Chelsea Cain was already a New York Times bestselling author before she stepped into comics. After her incredible Mockingbird miniseries ended in controversy, she thought that she might walk away from comics, but instead, she decided to double down hard. If trolls hated Mockingbird for being too feminist, then they were going to loathe Man-Eaters. Using the premise that after puberty young women do actually begin to turn into terrifying werecats that maul any man in their path to explore women's issues is probably one of the most brilliant modern acts of Swiftian style satire ever crafted, and Kate Niemczyk's artwork does it proud.
3 Bitch Planet by Kelly Sue DeConnick and Valentine De Landro
After her critically acclaimed run on Captain Marvel, DeConnick decided to follow up with her own title that would allow her to explore social intersectionalism with greater depth. The story of a future where women that demonstrate any sort agency are labeled as "noncompliant" just before being shipped off to a prison colloquially known as "Bitch Planet" is a brutal exploration of intersectional feminism through the lens of a sexploitation visual motif. This title goes hard, like If Marget Attwood and Doris Wishman storyboarded a women-in-prison sci-fi exploitation film in the late '60s while doing peyote with Philip K. Dick. Bitch Planet is a conceptual prison riot against patriarchal values: it doesn't pull punches and its coming for the warden.
2 Before Watchmen
A prequel mini-series to one of the most influential comics ever published, Before Watchmen, boldly retcons what many fans consider to be hallowed ground. Of course, it doesn't help that the source material has been embroiled in industry controversy since the mid-'80s. As soon as DC stops publishing Watchmen and associated characters the rights revert back to the creators, Alan Moore and Dave Gibbons.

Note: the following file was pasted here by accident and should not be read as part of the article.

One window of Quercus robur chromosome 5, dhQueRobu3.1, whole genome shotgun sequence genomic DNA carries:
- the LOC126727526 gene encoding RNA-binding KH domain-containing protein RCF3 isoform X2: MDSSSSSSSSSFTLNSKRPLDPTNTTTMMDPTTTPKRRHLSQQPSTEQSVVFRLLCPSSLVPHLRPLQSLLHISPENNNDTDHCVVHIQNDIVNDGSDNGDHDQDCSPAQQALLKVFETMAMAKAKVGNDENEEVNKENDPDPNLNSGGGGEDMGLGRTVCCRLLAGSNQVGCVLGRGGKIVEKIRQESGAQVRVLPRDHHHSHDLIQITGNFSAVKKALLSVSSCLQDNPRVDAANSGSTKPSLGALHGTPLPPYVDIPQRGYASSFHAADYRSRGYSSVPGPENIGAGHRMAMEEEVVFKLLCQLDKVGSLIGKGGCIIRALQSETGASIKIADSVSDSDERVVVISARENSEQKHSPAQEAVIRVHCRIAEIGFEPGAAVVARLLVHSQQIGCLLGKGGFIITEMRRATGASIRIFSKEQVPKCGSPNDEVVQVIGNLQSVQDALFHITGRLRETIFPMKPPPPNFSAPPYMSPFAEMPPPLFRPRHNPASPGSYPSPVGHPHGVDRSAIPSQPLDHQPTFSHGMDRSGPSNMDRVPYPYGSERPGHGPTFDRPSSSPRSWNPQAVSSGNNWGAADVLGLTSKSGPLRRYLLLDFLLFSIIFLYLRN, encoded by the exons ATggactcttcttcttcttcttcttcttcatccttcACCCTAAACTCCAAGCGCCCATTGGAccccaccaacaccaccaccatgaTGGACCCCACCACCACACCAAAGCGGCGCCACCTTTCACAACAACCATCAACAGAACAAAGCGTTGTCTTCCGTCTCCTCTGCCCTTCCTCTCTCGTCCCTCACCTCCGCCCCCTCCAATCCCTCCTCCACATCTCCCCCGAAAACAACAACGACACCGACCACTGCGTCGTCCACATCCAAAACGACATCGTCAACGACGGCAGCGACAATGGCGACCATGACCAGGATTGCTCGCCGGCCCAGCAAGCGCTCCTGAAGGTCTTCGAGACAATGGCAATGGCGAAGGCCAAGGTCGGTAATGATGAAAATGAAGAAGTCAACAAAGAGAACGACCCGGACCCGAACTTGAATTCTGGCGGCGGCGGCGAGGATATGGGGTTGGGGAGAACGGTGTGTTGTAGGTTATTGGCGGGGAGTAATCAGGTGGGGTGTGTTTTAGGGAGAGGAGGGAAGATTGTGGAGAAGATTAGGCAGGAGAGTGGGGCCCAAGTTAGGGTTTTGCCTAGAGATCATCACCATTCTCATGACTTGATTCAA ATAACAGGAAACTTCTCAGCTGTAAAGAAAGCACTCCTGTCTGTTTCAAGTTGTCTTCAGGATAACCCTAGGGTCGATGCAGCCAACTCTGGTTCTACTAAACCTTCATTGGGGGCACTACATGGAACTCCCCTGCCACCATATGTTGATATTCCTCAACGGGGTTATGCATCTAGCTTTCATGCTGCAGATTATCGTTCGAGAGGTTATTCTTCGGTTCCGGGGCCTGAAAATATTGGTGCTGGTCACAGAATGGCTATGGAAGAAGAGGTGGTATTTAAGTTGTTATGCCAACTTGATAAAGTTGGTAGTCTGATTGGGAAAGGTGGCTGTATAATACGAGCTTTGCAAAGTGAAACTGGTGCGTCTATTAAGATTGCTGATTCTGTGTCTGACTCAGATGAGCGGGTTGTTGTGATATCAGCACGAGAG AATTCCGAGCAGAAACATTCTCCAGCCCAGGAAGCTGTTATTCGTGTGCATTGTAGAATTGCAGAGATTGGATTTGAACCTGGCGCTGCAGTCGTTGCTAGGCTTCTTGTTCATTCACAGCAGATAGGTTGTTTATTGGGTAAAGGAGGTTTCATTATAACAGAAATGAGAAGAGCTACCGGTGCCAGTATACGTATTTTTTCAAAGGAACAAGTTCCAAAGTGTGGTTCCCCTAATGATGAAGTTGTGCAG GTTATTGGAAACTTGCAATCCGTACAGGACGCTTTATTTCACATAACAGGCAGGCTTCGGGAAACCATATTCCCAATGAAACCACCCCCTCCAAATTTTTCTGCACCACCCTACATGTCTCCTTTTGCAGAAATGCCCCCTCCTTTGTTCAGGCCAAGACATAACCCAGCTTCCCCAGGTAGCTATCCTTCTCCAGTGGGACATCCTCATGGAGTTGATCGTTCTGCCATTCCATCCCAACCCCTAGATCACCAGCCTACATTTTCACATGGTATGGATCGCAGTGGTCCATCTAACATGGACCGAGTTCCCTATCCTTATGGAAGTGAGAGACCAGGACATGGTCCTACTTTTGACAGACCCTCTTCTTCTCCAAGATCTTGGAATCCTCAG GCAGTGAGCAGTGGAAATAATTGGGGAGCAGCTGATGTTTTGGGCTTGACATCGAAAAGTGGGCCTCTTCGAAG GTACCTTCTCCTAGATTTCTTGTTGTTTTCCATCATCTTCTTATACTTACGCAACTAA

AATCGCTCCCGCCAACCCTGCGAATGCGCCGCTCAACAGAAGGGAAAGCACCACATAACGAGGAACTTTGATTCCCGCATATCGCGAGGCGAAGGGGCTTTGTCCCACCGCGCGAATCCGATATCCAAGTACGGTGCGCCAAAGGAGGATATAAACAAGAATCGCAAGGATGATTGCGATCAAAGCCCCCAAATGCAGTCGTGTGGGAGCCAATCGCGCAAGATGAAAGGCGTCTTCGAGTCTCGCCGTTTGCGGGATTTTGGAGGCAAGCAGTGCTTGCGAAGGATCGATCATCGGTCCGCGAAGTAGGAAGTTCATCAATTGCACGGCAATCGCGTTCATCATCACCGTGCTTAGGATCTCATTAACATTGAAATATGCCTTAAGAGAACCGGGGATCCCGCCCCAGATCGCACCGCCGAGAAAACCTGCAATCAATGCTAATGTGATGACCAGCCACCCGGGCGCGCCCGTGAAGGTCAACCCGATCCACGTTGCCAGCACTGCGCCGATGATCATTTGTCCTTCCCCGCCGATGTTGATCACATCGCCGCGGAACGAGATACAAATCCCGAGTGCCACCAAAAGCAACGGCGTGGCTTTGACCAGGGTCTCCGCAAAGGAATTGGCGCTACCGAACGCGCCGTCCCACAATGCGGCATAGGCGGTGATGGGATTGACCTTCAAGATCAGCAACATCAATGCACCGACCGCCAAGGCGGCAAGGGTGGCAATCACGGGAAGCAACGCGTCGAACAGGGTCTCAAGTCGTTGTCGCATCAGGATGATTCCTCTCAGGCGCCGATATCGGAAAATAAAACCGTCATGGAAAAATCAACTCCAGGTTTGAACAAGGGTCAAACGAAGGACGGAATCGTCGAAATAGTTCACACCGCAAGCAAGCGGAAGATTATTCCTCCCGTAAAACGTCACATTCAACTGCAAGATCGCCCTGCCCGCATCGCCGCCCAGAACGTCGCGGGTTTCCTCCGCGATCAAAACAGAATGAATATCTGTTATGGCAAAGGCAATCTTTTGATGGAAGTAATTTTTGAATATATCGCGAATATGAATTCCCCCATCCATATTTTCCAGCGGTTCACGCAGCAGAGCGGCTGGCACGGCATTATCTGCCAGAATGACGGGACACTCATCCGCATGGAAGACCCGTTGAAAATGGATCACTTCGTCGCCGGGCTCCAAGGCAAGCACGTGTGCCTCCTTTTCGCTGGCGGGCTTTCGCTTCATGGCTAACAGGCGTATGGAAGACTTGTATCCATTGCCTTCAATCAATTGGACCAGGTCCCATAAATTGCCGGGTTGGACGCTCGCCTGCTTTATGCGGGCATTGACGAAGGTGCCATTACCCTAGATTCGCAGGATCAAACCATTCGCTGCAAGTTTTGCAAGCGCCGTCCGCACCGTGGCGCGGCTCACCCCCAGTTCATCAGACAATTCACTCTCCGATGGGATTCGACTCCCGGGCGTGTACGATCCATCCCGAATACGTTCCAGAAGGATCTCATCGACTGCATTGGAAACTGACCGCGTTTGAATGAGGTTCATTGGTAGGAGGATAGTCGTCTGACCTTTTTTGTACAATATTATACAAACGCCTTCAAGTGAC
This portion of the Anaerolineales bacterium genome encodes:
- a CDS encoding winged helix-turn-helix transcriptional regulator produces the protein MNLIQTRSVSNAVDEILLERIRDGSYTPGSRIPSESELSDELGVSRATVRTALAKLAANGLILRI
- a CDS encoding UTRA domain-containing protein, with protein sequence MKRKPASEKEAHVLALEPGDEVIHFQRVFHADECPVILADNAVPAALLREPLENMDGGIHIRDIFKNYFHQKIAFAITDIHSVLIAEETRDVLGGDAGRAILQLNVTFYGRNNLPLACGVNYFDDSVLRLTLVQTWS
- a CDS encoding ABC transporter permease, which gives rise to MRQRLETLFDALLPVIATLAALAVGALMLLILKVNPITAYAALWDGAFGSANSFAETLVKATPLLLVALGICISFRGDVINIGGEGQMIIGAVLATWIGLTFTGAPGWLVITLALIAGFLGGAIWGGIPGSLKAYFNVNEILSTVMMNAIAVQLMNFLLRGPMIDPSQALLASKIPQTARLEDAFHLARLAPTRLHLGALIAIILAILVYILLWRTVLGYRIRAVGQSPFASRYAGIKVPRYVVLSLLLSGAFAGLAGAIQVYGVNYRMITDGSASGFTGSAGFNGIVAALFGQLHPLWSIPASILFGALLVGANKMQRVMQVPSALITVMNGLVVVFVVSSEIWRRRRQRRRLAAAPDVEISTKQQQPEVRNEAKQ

In classic super-villain maneuver, DC has never allowed Watchmen to go out of print and many see any projects related to it as a means of keeping the rights indefinitely, including the TV series remix/sequel.
1 Fight Club 2 & 3 by Chuck Palahniuk and Cameron Stewart
In Fight Club 2, Chuck Palanuick explains that anyone that started a fight club after reading the book or watching the film severely and hilariously missed the point. Fight Club 3 deals with the ramifications of Tyler Durden becoming a father himself. The insanity of the furthering the already mind-warping plot of social deconstruction and mayhem could only be brought to life in an avant-garde medium such as comics. Cameron Stewart’s sharp illustrations and progressive layouts perfectly capture the journey down the rabbit hole of reality-bending mental instability and absurdist deconstruction of contemporary masculinity. Twist: it's been ok to talk about Fight Club the whole time. [Fun-Fact: if you look hard enough in Fight Club 2, you can find Man-Eaters author Chelsea Cain in the writing group.]